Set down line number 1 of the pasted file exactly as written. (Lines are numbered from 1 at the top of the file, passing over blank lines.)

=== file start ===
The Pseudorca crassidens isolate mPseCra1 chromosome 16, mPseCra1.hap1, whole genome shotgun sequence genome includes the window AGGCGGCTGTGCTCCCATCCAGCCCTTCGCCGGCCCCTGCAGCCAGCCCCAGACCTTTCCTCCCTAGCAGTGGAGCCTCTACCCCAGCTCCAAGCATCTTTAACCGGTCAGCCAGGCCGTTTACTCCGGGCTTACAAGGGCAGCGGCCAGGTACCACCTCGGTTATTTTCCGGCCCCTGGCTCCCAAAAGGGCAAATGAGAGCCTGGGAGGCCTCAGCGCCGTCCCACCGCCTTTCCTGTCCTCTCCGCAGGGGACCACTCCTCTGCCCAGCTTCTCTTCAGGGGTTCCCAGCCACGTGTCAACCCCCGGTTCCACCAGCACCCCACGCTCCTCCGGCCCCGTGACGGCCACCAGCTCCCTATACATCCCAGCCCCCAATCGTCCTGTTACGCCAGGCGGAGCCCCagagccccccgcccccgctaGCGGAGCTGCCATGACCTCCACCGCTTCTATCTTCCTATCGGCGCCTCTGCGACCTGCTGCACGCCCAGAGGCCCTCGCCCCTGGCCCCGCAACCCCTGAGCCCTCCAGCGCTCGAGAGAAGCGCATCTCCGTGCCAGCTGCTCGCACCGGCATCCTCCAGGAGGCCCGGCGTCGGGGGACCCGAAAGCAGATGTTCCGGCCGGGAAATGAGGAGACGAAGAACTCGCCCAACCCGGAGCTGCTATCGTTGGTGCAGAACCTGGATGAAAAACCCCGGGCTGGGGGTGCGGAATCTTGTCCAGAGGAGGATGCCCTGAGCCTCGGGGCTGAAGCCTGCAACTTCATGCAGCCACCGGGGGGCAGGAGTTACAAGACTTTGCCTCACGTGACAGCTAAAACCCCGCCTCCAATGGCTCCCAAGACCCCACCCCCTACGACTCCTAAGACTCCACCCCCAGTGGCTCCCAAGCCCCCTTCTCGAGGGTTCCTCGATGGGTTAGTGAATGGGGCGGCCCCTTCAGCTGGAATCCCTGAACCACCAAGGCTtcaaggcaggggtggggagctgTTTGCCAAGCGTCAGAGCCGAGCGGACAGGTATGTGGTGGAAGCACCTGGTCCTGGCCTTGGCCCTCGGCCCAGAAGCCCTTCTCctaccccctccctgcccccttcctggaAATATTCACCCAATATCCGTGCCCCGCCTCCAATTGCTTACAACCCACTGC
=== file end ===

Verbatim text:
The Pseudorca crassidens isolate mPseCra1 chromosome 16, mPseCra1.hap1, whole genome shotgun sequence genome includes the window AGGCGGCTGTGCTCCCATCCAGCCCTTCGCCGGCCCCTGCAGCCAGCCCCAGACCTTTCCTCCCTAGCAGTGGAGCCTCTACCCCAGCTCCAAGCATCTTTAACCGGTCAGCCAGGCCGTTTACTCCGGGCTTACAAGGGCAGCGGCCAGGTACCACCTCGGTTATTTTCCGGCCCCTGGCTCCCAAAAGGGCAAATGAGAGCCTGGGAGGCCTCAGCGCCGTCCCACCGCCTTTCCTGTCCTCTCCGCAGGGGACCACTCCTCTGCCCAGCTTCTCTTCAGGGGTTCCCAGCCACGTGTCAACCCCCGGTTCCACCAGCACCCCACGCTCCTCCGGCCCCGTGACGGCCACCAGCTCCCTATACATCCCAGCCCCCAATCGTCCTGTTACGCCAGGCGGAGCCCCagagccccccgcccccgctaGCGGAGCTGCCATGACCTCCACCGCTTCTATCTTCCTATCGGCGCCTCTGCGACCTGCTGCACGCCCAGAGGCCCTCGCCCCTGGCCCCGCAACCCCTGAGCCCTCCAGCGCTCGAGAGAAGCGCATCTCCGTGCCAGCTGCTCGCACCGGCATCCTCCAGGAGGCCCGGCGTCGGGGGACCCGAAAGCAGATGTTCCGGCCGGGAAATGAGGAGACGAAGAACTCGCCCAACCCGGAGCTGCTATCGTTGGTGCAGAACCTGGATGAAAAACCCCGGGCTGGGGGTGCGGAATCTTGTCCAGAGGAGGATGCCCTGAGCCTCGGGGCTGAAGCCTGCAACTTCATGCAGCCACCGGGGGGCAGGAGTTACAAGACTTTGCCTCACGTGACAGCTAAAACCCCGCCTCCAATGGCTCCCAAGACCCCACCCCCTACGACTCCTAAGACTCCACCCCCAGTGGCTCCCAAGCCCCCTTCTCGAGGGTTCCTCGATGGGTTAGTGAATGGGGCGGCCCCTTCAGCTGGAATCCCTGAACCACCAAGGCTtcaaggcaggggtggggagctgTTTGCCAAGCGTCAGAGCCGAGCGGACAGGTATGTGGTGGAAGCACCTGGTCCTGGCCTTGGCCCTCGGCCCAGAAGCCCTTCTCctaccccctccctgcccccttcctggaAATATTCACCCAATATCCGTGCCCCGCCTCCAATTGCTTACAACCCACTGC